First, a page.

Idaho, Crisis Pregnancy Centers, and Sales Tax Exemption
- Feb 7, 2013 | Gail Cole
Most businesses that fail to pay sales taxes to the state are handed a bill, complete with penalties and interest. If they don't pay that bill, the state has the authority to revoke their sales tax license, essentially shuttering them.
Not so for one particular business in Idaho. When Freshman Representative Kelly Packer (R-McCammon) learned that Stanton Healthcare owed the state $6,000 in back sales taxes, she decided to sponsor HB 62; if passed, the bill would provide sales tax exemptions for pregnancy centers like Stanton Healthcare. Already on the list of exempt organizations are the American Cancer Society, Idaho Ronald McDonald House, the March of Dimes, and the Special Olympics.
The caveat is that pregnancy centers that offer abortions are not eligible for the sales tax exemption under HB 62. Why? They go against Rep. Packer's "personal moral code."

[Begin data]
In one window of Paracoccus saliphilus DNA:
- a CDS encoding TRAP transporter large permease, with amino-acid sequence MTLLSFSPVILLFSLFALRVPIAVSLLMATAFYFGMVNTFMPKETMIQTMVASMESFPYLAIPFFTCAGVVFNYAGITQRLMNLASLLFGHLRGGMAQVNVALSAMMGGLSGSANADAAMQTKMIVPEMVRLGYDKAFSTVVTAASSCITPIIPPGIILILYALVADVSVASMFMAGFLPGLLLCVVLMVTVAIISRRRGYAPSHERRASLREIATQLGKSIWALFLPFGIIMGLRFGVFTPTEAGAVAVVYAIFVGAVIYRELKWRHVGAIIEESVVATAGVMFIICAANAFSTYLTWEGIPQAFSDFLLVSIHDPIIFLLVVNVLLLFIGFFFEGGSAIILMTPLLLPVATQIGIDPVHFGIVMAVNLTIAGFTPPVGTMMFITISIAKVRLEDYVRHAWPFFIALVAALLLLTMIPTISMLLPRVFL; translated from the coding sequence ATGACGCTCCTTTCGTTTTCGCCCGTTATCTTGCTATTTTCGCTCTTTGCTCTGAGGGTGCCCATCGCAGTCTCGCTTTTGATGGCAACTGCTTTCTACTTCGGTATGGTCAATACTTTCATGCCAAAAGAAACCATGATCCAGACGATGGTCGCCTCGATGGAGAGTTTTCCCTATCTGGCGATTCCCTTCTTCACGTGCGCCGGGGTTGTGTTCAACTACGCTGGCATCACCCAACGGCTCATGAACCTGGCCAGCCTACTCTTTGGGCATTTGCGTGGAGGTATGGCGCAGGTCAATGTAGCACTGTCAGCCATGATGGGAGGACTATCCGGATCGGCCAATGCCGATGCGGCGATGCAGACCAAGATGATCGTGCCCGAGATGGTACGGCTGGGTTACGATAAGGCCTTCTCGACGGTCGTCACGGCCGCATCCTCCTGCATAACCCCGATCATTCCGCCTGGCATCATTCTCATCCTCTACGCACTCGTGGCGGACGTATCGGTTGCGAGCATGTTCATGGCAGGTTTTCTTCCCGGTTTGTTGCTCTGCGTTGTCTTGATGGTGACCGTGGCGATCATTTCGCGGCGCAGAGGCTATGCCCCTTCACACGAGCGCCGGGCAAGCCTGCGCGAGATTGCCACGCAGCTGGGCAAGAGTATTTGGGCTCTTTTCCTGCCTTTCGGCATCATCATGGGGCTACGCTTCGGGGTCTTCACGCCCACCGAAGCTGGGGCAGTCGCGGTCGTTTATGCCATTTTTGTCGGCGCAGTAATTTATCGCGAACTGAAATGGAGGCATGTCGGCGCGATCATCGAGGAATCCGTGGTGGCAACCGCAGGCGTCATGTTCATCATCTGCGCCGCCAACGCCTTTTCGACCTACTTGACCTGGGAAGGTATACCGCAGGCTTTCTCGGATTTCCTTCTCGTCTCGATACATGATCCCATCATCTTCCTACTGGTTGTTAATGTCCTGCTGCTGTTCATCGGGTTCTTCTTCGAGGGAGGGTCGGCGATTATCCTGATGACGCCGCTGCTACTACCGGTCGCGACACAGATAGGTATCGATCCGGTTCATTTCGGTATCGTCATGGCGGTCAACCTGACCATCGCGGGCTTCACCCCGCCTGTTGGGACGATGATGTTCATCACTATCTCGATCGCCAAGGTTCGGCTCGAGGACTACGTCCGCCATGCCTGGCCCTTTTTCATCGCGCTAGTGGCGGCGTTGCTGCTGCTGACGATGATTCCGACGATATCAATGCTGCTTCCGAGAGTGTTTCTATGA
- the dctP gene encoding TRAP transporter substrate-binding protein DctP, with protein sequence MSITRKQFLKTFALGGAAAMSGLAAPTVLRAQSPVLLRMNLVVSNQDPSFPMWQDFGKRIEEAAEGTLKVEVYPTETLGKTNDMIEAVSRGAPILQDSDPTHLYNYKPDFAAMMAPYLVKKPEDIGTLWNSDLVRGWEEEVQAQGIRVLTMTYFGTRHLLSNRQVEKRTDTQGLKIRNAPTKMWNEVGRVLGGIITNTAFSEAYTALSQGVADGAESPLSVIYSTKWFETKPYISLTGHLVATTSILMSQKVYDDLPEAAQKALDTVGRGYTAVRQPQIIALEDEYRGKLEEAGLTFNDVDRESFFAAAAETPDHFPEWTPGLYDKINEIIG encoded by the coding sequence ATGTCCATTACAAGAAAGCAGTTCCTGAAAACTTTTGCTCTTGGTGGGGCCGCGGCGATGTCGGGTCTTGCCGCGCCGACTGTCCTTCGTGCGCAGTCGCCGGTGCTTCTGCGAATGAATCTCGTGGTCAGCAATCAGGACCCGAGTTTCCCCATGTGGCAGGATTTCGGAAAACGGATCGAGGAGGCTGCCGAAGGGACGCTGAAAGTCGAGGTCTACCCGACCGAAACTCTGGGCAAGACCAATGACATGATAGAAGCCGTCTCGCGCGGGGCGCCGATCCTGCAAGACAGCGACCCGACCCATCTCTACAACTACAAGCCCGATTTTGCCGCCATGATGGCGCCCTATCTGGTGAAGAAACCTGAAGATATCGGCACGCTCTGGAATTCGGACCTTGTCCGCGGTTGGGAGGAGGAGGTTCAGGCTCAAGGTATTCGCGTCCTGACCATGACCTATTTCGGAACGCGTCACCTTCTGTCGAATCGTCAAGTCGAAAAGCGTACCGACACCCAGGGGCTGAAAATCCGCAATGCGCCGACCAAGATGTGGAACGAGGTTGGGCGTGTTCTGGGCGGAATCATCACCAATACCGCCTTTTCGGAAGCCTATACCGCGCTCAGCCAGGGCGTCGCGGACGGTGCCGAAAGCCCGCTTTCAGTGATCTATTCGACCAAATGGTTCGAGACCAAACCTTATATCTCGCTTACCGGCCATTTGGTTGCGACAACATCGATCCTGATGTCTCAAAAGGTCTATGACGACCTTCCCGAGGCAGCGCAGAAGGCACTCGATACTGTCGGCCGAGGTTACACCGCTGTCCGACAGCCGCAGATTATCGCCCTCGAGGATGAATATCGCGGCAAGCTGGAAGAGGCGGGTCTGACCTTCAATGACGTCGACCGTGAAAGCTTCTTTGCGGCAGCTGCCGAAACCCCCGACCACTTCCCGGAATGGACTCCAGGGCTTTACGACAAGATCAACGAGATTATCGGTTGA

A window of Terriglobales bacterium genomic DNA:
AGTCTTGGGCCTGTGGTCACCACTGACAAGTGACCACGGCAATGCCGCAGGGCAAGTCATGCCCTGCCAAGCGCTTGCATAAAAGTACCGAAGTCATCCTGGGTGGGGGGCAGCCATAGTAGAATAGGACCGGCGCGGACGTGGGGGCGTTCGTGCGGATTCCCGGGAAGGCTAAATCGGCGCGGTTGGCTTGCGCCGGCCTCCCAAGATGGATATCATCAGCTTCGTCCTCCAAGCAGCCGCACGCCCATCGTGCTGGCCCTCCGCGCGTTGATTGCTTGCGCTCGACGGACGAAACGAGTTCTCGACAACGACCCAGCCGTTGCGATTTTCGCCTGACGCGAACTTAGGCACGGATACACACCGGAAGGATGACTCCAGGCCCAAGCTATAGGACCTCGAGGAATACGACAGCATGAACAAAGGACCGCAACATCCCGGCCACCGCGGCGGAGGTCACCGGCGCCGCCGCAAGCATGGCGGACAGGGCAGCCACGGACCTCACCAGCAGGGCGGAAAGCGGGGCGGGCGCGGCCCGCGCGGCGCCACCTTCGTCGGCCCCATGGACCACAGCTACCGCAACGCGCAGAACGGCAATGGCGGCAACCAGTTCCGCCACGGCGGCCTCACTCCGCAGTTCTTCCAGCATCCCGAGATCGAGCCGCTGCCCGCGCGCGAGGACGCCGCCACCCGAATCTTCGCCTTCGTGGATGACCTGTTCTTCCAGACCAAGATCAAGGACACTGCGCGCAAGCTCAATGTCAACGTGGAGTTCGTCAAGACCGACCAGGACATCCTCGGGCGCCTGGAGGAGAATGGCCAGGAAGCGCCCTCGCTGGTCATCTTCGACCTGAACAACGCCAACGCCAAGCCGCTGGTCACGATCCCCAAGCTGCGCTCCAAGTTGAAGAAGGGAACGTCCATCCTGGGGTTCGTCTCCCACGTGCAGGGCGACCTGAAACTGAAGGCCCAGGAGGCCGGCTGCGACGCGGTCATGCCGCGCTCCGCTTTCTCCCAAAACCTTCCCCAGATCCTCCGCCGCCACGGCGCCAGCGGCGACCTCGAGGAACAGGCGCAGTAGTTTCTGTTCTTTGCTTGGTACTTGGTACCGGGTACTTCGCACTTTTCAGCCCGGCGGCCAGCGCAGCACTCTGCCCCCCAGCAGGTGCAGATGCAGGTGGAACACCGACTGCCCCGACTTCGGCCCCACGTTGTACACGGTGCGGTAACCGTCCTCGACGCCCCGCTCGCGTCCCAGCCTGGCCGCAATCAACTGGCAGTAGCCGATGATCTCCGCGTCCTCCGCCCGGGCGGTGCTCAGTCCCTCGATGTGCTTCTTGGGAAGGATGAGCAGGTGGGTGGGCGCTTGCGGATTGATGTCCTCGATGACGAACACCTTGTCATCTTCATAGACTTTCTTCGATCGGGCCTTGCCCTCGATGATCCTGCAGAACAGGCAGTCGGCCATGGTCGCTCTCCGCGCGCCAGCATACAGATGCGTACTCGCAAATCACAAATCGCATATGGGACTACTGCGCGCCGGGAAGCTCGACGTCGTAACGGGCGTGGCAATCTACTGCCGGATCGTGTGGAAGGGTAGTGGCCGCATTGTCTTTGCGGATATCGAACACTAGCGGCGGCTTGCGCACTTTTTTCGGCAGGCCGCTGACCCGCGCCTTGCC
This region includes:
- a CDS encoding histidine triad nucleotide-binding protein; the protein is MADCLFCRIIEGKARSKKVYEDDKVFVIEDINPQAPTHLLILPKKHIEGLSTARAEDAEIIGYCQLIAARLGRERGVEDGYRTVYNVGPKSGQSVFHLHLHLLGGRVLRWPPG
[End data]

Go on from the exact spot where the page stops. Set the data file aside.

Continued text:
Crisis Pregnancy Centers, or CPCs, advise women against abortion. They do not offer abortions or provide birth control. They are also exempt from federal income taxes. A CPC report by the University of Pennsylvania points out that "tax exemptions can be considered direct funding by the federal government." (https://www.law.upenn.edu/live/files/895-cpcreportdoc).
If HB 62 becomes law, these clinics will be exempt from sales tax in Idaho.
Support for HB 62 is not universal, although it was approved by the House Revenue and Taxation Committee. Rep. Grant Burgoyne (D-Boise) noted that situations in which Idaho taxpayers don't realize they owe certain taxes occur "fairly frequently." He's concerned about changing the tax code based on an issue that arose with one taxpayer, noting that it "doesn't strike me as a rational basis on which to change the tax code." Burgoyne argued that there are many non-profit organizations doing good work -- working with Alzheimer patients or the disabled. Are they somehow less deserving of a sales tax exemption than Stanton Healthcare?
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